Foothills Brewing Hoppyum IPA Clone

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This is one of my favorite IPAs on the market right now, and it makes it even better that it’s a North Carolina product.  I’ve tried several recipes to try and produce a home brew similar to Hoppyum, so that I can enjoy it out of my own tap on demand 🙂  Here’s my attempt at a Foothills Brewing Hoppyum IPA clone.

This recipe is my latest tweak trying to get this recipe as close as possible.

Foothills Brewing Hoppyum IPA Clone Recipe

Grains

  • 11lbs American Pale Ale Malt
  • 1 lb Caramel Malt (20L)
  • .5 lb Caramel Malt (40L)

Hops

  • 1.25 oz Simcoe (Pellet) Full boil
  • .75 oz Cascade (Pellet) Middle of boil
  • 1 oz Centennial (Pellet) Last 5 minutes of boil
  • .75 oz Simcoe (Pellet) In Fermenter for 7 days
  • 1 oz Cascade (Pellet) In Fermenter for 7 days

Yeast

  • Wyeast 1056 – American Ale

 

I mashed the grain for 1 hour around 155 degrees with 4 gallons of water in my DIY mash tun.  After an hour, I used the ball valve and drained what I could into the brew pot.  I had to sparge with another 3 gallons at about 170 degrees to get my full 5.5 gallons for the boil.

I boiled for 60 minutes hopping at the start, middle, and last five minutes with the hops in the recipe above.  I let the wort cool to about 72 degrees before pitching the yeast. Once pitched, I added the last 3 hops additions into the fermenter.  I gave it a good stir, sealed the fermenter and put on the airlock.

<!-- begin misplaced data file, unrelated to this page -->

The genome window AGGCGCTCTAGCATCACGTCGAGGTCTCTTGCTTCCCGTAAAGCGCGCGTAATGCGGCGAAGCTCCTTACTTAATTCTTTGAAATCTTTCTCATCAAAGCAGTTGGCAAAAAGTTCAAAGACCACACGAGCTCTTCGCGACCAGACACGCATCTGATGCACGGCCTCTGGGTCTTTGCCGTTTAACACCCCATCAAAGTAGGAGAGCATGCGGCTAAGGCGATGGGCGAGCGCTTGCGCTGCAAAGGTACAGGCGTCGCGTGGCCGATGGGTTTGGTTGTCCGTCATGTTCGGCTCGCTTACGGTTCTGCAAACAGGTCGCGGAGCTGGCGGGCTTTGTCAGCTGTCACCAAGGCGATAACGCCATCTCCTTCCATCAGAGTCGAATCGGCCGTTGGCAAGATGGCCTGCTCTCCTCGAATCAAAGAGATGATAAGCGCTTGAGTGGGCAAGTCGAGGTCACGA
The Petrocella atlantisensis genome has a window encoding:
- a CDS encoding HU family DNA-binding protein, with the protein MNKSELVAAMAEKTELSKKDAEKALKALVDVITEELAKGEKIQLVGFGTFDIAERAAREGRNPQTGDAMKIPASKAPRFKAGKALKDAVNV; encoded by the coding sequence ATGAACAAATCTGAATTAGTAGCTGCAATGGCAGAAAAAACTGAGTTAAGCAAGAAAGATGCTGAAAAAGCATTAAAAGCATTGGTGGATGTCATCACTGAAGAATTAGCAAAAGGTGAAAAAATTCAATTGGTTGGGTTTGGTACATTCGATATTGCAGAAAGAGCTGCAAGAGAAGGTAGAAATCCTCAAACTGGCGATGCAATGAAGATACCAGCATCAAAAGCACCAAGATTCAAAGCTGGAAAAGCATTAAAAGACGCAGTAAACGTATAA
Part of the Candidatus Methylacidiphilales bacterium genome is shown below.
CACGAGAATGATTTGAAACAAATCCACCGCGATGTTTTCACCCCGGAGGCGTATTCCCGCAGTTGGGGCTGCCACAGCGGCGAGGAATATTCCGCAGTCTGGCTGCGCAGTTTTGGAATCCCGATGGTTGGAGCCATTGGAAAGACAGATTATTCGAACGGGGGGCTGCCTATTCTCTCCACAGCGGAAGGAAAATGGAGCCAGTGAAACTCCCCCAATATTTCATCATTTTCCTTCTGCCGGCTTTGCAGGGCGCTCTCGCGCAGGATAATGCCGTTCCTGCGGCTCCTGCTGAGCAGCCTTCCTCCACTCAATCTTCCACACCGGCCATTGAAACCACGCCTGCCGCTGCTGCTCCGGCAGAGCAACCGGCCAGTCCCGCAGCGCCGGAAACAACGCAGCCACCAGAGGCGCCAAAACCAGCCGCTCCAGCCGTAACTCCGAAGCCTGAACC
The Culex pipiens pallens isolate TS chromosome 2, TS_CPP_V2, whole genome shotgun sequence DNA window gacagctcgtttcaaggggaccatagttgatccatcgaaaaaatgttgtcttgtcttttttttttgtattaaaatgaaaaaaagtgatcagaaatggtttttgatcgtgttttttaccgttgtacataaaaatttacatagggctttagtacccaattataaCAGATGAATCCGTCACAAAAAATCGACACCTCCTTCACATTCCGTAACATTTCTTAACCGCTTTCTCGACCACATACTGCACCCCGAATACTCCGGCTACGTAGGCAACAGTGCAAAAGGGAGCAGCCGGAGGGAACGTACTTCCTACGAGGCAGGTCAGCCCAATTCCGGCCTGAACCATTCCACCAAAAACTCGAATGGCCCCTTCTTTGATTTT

OG – 1.040

RESULTS:

Great tasting IPA.  I fermented the first stage for 7 days, which was probably 2 days too long.  My schedule didn’t work out to move it to the secondary fermenter it when the activity stopped in the primary.  This probably contributed to some off flavors.  The final beer is good, but I do have a little bit of an aftertaste that could probably have been avoided if I pulled it out of the primary fermenter in time to avoid dead yeast contributing to the flavor profile.

Overall, I’m impressed, and will make this again.  Came out to about 6.5% ABV, and has a good aroma and bitterness that you would expect in a classic IPA.

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Category: Beer